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The Pythagorean theorem was named for its creator the Greek mathematician, Pythagoras. It is often argued that although named after him, the knowledge of this theory predates him. Pythagoras was the thinker who discovered the Pythagorean Theorem in geometry (although none of his actual writings are extant). The theorem states that the sum of the squares of the two legs of a right triangle is equal to the square of the hypotenuse. Not much is known about Pythagoras, other than that he was a mathematician and philosopher who founded a community in southern Italy sometime in the 6th century B.C. His followers were extremely secretive and loyal, and held a mystical view of numbers and their relation to nature.

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The formula is a squared+b squared=c squared

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Pythagorean theorem (Noun-Geometry);the theorem that the square of the hypotenuse of a right triangle is equal to the sum of the squares of the other two sides. The veracious definition of Pythagorean Theorem

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In mathematics, the Pythagorean theorem or Pythagoras' theorem is a relation in Euclidean geometry among the three sides of a right triangle (right-angled triangle). In terms of areas, it states: In any right triangle, the area of the square whose side is the hypotenuse (the side opposite the right angle) is equal to the sum of the areas of the squares whose sides are the two legs (the two sides that meet at a right angle). The theorem can be written as an equation relating the lengths of the sides a, b and c, often called the Pythagorean equation: where c represents the length of the hypotenuse, and a and b represent the lengths of the other two sides. The Pythagorean theorem is named after the Greek mathematician Pythagoras, who by tradition is credited with its discovery and proof, although it is often argued that knowledge of the theorem predates him. There is evidence that Babylonian mathematicians understood the formula, although there is little surviving evidence that they fitted it into a mathematical framework. The theorem has numerous proofs, possibly the most of any mathematical theorem. These are very diverse, including both geometric proofs and algebraic proofs, with some dating back thousands of years. The theorem can be generalized in various ways, including higher-dimensional spaces, to spaces that are not Euclidean, to objects that are not right triangles, and indeed, to objects that are not triangles at all, but n-dimensional solids. The Pythagorean theorem has attracted interest outside mathematics as a symbol of mathematical abstruseness, mystique, or intellectual power; popular references in literature, plays, musicals, songs, stamps and cartoons abound.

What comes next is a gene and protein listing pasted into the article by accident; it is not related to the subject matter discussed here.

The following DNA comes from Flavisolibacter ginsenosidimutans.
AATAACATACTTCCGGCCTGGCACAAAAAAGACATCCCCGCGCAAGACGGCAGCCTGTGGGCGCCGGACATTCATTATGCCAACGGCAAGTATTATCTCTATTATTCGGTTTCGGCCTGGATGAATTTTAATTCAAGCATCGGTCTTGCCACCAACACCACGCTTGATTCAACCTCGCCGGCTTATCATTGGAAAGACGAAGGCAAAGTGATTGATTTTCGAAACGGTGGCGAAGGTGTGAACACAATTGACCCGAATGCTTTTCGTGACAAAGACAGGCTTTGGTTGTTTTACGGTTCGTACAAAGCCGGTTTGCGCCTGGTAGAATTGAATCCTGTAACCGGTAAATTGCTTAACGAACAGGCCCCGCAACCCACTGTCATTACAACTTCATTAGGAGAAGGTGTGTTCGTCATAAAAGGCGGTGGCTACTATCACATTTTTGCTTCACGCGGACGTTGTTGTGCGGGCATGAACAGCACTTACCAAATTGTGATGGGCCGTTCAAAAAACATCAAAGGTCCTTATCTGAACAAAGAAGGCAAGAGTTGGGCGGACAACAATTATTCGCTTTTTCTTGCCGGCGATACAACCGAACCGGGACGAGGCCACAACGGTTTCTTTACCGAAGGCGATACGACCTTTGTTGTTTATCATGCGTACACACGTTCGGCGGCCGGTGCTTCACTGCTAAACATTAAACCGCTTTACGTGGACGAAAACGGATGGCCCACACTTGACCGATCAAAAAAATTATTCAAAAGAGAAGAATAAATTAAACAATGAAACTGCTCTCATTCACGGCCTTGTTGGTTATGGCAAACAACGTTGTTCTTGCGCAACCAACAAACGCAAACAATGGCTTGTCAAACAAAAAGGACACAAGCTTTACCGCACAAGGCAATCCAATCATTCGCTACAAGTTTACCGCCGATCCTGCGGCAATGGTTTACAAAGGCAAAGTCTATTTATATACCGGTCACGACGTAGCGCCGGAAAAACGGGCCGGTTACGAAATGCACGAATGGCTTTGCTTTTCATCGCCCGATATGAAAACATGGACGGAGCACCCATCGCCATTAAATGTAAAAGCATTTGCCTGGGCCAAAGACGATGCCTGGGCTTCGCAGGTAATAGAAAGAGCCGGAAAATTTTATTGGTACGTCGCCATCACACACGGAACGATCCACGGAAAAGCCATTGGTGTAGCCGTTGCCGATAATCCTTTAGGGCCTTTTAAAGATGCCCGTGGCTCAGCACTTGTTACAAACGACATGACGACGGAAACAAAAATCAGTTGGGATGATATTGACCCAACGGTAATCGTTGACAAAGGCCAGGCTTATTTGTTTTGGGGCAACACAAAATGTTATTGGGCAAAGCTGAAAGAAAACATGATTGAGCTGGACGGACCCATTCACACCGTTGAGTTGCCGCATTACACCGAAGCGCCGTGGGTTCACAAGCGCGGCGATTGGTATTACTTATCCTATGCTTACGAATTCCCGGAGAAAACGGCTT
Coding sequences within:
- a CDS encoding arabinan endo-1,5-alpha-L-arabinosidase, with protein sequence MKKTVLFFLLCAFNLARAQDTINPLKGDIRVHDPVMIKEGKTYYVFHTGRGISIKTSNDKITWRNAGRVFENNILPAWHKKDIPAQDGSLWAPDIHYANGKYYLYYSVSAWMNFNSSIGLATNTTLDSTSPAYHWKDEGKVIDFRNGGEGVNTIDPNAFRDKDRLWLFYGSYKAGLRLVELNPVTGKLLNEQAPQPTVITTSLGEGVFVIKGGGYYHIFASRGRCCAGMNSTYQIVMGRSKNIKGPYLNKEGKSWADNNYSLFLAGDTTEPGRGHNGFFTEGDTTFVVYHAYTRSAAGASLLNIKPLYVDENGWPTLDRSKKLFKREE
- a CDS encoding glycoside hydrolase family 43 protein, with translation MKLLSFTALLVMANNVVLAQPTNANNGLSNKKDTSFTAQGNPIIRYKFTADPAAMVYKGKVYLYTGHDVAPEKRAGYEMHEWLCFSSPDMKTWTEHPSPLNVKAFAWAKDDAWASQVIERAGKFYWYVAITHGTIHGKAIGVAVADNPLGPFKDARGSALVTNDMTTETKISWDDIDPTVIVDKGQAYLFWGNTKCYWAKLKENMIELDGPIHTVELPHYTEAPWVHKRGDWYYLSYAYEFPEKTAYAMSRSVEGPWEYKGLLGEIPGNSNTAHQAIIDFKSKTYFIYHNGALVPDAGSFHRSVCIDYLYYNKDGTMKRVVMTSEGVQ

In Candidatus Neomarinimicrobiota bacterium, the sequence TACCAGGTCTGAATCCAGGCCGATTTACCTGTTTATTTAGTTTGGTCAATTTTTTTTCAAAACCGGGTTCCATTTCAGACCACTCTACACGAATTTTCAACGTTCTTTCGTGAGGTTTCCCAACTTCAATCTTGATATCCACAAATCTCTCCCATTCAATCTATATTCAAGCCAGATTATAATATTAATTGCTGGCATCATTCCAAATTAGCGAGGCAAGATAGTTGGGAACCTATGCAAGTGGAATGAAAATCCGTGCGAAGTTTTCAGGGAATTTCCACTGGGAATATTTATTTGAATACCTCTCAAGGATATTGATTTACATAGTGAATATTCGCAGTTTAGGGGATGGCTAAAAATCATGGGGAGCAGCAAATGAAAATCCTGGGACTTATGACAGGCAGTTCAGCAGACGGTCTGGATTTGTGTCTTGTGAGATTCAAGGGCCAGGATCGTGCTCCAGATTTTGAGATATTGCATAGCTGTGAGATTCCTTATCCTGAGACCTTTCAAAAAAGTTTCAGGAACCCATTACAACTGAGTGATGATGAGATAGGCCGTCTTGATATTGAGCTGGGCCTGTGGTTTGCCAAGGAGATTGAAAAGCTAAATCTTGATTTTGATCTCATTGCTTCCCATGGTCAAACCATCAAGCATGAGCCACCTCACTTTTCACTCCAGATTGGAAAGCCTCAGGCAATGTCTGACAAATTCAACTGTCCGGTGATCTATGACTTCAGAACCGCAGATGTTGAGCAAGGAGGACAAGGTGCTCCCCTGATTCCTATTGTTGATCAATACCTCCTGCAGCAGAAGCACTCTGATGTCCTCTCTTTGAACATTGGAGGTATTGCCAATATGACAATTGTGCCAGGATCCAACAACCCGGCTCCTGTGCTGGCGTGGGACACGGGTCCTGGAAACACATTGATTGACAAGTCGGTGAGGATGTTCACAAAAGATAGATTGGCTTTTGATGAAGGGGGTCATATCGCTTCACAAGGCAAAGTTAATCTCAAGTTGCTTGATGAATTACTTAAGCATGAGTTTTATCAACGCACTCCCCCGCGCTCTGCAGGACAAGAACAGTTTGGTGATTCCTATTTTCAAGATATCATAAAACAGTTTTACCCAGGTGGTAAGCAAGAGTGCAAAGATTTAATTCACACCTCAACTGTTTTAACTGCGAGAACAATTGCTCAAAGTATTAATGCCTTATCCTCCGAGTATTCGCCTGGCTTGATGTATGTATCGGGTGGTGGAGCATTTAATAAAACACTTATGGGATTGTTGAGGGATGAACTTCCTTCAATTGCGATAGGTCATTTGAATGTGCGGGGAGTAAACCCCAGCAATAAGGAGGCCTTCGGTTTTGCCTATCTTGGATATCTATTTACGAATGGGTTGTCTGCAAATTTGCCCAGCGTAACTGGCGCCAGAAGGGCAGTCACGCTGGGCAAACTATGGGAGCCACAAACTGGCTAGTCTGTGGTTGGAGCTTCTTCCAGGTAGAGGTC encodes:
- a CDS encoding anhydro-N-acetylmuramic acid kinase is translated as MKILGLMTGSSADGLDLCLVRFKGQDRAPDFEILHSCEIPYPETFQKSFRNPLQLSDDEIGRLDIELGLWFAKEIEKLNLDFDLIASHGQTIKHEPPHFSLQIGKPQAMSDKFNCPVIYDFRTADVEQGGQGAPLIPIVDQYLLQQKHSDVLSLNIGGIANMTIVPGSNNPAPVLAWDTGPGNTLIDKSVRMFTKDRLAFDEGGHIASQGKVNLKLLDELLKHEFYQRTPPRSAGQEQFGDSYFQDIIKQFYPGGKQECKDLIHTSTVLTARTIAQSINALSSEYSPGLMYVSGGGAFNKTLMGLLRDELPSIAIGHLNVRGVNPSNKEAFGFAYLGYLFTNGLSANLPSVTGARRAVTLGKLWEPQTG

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A baseball diamond is a square with sides of 90 feet. What is the shortest distance, to the nearest tenth of a foot, between home plate and second base? Example Questions Q1 Q2 Q3 Daisy Duck has a nest on the edge of the pond. From her favorite feeding spot, she can either waddle on land around the pond to the nest (80 meters by 60 meters), or she can swim across the pond to the nest. Daisy waddles more quickly than she swims. She waddles at the rate of 30 m/min and she swims at the rate of 20 m/min. Which route is quicker to travel from the feeding spot to the nest? Waddling on land or swimming in the pond? An equilateral triangle is plotted on a coordinate plane. Two of the vertices are (0,0) and (8,0). Which of the coordinates shown could be the vertex of the third side?

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